As such, data is accessible by the customer only, and not by any of the other tenants, or even the provider’s employees.

Securely leveraging the cloud

Having dispelled some of the fears about cloud security, let’s take a look at how an organization can plan to build a secure cloud-based solution on the fly. All that is needed are the proper tools, including a set of security products and services to help build, deploy and manage the cloud solution.

But proper planning is everything. The following serves as a checklist of what organizations can do:

1. Provide secure connectivity, authentication, access control, and audit capabilities for IT administrators and users

Include VPNs, multifactor authentication, audit control logs, API keys, and other fine-grained access control. This allows staff to securely access work data and connect to the application via HTTPS, using the wide range of SSL certificates available in the market.

2. Ensure that stringent data security measures are enforced

Data cannot be shifted across borders, and data-at-rest and data-in-transit must be encrypted. The cloud provider must leave data where customers place it, and must never transfer customers’ data. Use encryption solutions to ensure sensitive data-at-rest is not stored in clear text, and that the customer maintains complete control of the encryption keys.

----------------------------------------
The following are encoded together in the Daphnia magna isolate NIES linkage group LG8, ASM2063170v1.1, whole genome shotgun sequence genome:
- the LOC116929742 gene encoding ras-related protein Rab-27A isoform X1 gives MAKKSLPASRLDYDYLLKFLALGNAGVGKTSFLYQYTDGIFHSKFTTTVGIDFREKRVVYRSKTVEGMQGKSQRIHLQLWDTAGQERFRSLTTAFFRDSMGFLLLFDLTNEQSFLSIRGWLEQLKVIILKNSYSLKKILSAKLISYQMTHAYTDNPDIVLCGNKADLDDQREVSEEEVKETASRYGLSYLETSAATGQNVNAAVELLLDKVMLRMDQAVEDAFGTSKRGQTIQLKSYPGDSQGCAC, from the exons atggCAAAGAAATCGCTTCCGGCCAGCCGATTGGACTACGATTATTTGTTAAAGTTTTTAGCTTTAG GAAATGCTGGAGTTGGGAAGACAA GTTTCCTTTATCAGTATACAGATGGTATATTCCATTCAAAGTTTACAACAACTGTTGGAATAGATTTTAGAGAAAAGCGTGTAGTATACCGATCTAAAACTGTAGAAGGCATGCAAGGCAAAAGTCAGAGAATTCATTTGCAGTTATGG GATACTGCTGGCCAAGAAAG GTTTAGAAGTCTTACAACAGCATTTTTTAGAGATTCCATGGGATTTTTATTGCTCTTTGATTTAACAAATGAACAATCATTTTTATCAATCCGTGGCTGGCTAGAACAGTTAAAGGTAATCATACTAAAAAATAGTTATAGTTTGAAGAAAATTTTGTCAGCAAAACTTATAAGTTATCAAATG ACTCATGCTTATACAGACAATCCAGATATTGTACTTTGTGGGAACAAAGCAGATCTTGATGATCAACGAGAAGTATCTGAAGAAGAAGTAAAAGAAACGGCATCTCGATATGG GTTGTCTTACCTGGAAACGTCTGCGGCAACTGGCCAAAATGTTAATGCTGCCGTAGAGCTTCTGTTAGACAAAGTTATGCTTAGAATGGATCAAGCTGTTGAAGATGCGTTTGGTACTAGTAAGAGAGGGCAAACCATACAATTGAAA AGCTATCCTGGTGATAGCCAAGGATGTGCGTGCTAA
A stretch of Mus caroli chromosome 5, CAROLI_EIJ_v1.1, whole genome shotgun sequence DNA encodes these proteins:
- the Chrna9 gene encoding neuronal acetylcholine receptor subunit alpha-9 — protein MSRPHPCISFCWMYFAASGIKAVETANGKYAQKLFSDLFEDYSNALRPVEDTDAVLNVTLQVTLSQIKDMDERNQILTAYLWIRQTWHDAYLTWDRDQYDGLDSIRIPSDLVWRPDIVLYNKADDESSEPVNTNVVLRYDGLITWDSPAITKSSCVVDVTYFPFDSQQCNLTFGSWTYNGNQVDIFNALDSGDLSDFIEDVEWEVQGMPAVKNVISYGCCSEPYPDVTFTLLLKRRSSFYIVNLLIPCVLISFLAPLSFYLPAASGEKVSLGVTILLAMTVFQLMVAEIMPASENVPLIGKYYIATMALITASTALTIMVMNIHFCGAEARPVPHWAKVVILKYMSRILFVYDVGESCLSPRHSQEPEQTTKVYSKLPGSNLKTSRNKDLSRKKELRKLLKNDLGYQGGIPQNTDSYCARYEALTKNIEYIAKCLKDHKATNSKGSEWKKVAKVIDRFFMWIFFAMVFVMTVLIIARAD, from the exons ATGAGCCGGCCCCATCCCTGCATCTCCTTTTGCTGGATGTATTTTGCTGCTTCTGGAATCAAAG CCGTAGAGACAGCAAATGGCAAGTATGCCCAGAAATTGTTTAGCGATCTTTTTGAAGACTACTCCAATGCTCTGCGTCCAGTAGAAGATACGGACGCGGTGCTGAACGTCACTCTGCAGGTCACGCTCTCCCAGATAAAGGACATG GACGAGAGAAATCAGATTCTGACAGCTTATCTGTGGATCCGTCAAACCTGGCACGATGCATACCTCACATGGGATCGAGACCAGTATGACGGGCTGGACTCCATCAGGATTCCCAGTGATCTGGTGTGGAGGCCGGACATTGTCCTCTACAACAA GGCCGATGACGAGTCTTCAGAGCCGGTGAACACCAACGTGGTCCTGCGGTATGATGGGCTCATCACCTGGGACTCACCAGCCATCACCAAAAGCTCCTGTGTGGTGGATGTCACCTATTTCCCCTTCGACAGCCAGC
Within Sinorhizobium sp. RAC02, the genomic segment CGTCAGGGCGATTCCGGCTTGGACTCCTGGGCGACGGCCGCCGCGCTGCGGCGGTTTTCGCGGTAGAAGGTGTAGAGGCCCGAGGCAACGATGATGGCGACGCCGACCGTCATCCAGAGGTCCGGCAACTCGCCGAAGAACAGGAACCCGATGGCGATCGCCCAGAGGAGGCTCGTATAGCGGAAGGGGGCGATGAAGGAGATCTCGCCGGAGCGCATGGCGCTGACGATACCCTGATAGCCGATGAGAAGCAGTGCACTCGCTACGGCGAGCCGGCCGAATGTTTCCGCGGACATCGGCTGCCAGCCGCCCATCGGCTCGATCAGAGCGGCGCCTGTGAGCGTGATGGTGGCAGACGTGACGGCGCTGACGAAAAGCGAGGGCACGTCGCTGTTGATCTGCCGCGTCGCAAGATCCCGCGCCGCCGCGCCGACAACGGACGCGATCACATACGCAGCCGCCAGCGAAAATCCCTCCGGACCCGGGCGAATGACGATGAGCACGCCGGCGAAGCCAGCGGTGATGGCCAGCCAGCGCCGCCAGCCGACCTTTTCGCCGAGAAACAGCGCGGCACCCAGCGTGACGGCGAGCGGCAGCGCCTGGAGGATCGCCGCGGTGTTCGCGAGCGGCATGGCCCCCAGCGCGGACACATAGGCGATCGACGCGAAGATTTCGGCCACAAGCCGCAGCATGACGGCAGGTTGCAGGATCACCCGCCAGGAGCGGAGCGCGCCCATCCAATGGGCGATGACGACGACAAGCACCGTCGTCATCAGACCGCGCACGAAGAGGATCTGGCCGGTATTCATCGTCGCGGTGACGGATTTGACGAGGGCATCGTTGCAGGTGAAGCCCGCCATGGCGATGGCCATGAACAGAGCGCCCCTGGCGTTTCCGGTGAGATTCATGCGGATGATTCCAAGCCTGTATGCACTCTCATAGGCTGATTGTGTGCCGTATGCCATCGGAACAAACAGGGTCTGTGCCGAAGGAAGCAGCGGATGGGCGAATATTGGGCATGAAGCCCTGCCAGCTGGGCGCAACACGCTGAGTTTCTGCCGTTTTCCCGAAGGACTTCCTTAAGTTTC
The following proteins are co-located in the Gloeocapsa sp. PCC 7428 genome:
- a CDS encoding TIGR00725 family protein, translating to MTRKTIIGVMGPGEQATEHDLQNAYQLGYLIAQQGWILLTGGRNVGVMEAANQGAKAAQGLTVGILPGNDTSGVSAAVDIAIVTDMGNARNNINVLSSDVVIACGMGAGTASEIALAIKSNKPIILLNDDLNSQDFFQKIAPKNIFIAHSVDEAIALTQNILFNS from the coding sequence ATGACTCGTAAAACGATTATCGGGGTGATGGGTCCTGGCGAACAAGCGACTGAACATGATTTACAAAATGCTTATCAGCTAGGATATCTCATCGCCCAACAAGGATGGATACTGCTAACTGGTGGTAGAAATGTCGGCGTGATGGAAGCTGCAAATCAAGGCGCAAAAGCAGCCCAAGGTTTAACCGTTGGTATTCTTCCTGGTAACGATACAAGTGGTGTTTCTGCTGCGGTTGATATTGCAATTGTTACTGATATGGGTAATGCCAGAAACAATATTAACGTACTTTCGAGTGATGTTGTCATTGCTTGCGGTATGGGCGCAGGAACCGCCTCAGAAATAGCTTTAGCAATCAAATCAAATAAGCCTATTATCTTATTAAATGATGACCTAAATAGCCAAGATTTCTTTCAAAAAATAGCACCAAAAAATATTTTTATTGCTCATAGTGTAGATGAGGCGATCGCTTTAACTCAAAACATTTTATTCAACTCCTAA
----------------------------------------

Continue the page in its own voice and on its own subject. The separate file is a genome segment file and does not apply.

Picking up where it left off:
3. Ensure multi-layered security for network zone segmentation

Users and administrators need confidence that their network is securely partitioned. SoftLayer native and vendor solutions such as SoftLayer VLANs, Vyatta Gateway, Fortigate firewall, and Citrix Netscaler allow administrators to securely partition a network, creating segmentation according to organizational needs, and providing the routing and filtering needed to isolate users, workloads, and domains.

4. Enforce host security using anti-virus software, host intrusion prevention systems, and other solutions

The IT team can apply best-of-breed third-party solutions, such as Nessus Vulnerability Scanner, McAfee Antivirus, and McAfee Host Intrusion Protection. These capabilities give administrators the means to ensure that infrastructure is protected from malware and other host attacks, enhancing both system availability and performance.

5. Define and enforce security policies for the hybrid cloud environment, and audit any policy changes

Administrators can manage overall policies for the combined public-private environment using IBM solutions like QRadar, Hosted Security Event and Log Management Service, and xForce Threat Analysis Service. Admins can use solutions from vendors like CloudPassage, Sumo Logic, and ObserveIT to automatically define policies around firewall rules, file integrity, security configuration, and access control, and to audit adherence to such policies.

It is clear that cloud security is not an oxymoron. In fact, cloud-based solutions are not just more flexible, scalable and dynamic to provide both short-term and long-term IT resources, but are also inherently more secure – and make more practical and economic sense overall.